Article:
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HUD Has Gone Too Far

HUD's latest rulemaking on RESPA is beginning to send shock waves through the banking industry as they design compliance procedures for the new rules. The requirements for providing a controlled business notice before making a referral to a bank's affiliate mortgage company and the restrictions on incentive compensation are producing some absurd results.

HUD has good reasons to be concerned about referral practices in certain parts of the mortgage industry The world is full of people busily designing ways to earn money for doing nothing more than putting a customer and a lender together. Under of RESPA that amounts to nothing.

Unfortunately, the impact of HUD's new rules fall most heavily on banks. First, many banks are structured in ways that have now become suspect under RESPA. Many have moved mortgage lending into mortgage banking affiliates or subsidiaries. Bank holding companies use these organizational structures to make their businesses more efficient and to therefore provide better, less costly service to customers.

When customers are deluged with disclosures about costs, fees, terms, and conditions, it is difficult to figure out how a bank could hide excessive costs based on referrals. Even if the customer doesn't read the disclosures, it will all get closely scrutinized in the bank's next compliance examination.

Second, banks are regularly examined. There is nothing like a periodic visit from your friendly compliance examiner to inspire concern about compliance. The industry members that most concern HUD are virtually invisible to their regulatory agency, HUD. In terms of reaching the industry they "regulate", the enforcement efforts of HUD don't even cover the tip of the iceberg. For non-bank settlement service providers, choosing not to comply is a fairly low-risk bet.

Look at how this rule is going to work. Anyone in the bank must provide the consumer with a notice, ask the customer to read and sign it, and then (not before) tell the customer the name of the affiliate mortgage company In this notice are the costs of any settlement services that the affiliate may charge. Since the origination of the loan is a settlement service, arguably the cost of the loan should be included in this disclosure. HUD expects banks to prepare this notice without knowing what kind of loan the customer wants. As a practical matter, the referral form will take on the attributes of a good faith estimate or an early Truth in Lending disclosure.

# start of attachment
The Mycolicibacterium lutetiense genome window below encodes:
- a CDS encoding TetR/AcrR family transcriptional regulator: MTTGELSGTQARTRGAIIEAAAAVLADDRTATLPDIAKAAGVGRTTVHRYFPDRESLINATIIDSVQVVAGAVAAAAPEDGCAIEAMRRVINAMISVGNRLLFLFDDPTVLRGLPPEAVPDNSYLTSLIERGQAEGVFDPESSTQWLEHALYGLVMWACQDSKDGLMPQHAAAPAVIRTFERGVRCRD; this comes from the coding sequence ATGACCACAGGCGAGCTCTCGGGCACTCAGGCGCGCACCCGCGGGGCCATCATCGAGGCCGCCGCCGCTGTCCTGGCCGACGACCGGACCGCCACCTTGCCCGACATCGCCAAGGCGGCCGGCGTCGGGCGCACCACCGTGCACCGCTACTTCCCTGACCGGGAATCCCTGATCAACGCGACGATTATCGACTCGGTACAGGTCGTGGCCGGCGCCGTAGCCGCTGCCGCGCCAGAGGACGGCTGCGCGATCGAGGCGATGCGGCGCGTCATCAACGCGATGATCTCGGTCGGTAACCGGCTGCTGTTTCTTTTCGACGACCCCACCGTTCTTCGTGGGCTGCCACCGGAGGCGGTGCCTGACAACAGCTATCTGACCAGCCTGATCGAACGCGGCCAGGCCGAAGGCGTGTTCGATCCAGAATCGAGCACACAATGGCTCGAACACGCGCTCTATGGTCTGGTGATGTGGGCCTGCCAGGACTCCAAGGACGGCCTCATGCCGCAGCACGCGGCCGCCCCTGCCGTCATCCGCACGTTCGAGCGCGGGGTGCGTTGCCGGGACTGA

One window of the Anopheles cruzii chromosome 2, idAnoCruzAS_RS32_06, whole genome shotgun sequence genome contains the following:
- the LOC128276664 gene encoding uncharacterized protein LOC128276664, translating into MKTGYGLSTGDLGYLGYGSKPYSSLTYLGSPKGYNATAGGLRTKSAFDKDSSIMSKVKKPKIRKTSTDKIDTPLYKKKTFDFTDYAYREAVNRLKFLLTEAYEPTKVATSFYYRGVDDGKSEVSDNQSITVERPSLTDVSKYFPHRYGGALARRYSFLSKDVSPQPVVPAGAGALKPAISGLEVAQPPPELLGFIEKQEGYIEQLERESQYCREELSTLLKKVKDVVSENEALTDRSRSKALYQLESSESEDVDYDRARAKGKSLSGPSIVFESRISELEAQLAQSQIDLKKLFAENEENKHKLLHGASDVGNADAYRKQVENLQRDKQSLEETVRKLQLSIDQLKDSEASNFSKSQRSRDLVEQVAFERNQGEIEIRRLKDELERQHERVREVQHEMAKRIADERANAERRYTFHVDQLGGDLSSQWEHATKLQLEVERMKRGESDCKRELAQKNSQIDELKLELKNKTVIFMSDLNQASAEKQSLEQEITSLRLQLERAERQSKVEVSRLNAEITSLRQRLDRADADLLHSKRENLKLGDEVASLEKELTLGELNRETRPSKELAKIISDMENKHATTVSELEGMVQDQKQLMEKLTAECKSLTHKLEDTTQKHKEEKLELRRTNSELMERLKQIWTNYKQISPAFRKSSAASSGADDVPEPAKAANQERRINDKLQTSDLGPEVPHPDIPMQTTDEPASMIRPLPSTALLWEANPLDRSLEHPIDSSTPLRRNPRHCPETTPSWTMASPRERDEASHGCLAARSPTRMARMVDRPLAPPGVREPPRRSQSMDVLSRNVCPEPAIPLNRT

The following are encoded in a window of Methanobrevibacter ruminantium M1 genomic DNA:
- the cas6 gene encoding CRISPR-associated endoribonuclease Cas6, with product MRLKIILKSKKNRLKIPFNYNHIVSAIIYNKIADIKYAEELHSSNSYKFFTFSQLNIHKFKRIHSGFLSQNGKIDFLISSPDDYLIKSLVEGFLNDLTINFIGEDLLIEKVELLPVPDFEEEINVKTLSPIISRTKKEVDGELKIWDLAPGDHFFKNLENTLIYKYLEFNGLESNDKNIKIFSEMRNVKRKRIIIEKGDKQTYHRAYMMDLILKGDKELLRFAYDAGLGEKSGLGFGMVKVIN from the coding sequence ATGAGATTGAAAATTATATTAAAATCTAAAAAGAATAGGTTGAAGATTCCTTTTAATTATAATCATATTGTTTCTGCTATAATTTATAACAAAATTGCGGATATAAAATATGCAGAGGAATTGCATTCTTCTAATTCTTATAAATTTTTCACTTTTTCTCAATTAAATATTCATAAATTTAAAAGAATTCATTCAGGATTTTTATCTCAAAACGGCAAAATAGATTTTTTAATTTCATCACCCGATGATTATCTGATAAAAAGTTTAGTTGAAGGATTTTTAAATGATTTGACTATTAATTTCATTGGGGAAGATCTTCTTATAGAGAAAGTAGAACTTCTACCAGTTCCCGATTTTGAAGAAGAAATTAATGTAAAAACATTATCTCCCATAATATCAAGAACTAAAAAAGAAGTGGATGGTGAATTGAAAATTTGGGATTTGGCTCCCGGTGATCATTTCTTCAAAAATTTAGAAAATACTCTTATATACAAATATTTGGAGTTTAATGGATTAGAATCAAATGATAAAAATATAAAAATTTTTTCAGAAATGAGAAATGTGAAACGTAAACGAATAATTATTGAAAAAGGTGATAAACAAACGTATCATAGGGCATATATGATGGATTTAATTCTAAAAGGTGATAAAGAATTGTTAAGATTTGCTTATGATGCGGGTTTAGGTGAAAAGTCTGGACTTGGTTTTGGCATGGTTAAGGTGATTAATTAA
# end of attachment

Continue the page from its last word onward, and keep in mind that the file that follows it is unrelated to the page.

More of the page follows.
Another aspect of the rule is the compensation that may or may not be paid to employees for referrals. Staff most qualified to make referrals, and most likely to be approached, may not be compensated or incented in any way. Tellers may be compensated because they have no connection with lending and would therefore not be likely to influence the consumer's choice.

This non-lending rule has another twist. A branch manager may be compensated for referrals as long as the branch manager doesn't make federally related mortgage loans. For some reason, HUD thinks that a customer would not place faith in the recommendation of a branch manager in the way that they would respond to the recommendation of a loan officer.

This all becomes particularly absurd when the referral in question is: "Thank you for coming to our bank to ask about a mortgage loan. All our mortgage lending is done through our mortgage bank, located next door..."

HUD would better use its resources by spending more time investigating and prosecuting the actual bad actors in the industry and less time designing rules, that HUD itself does little to enforce, that inappropriately and unnecessarily restrict the way banks can do business.

It is time to give active support to the legislation that would remove RESPA from HUD and transfer responsibility to the FRB. All of RESPA, not just the disclosure portion of the act, should be in the hands of an agency that has a better understanding of how the business and structure of banking actually works.

Copyright © 1996 Compliance Action. Originally appeared in Compliance Action, Vol. 1, No. 14, 9/96

First published on 09/01/1996

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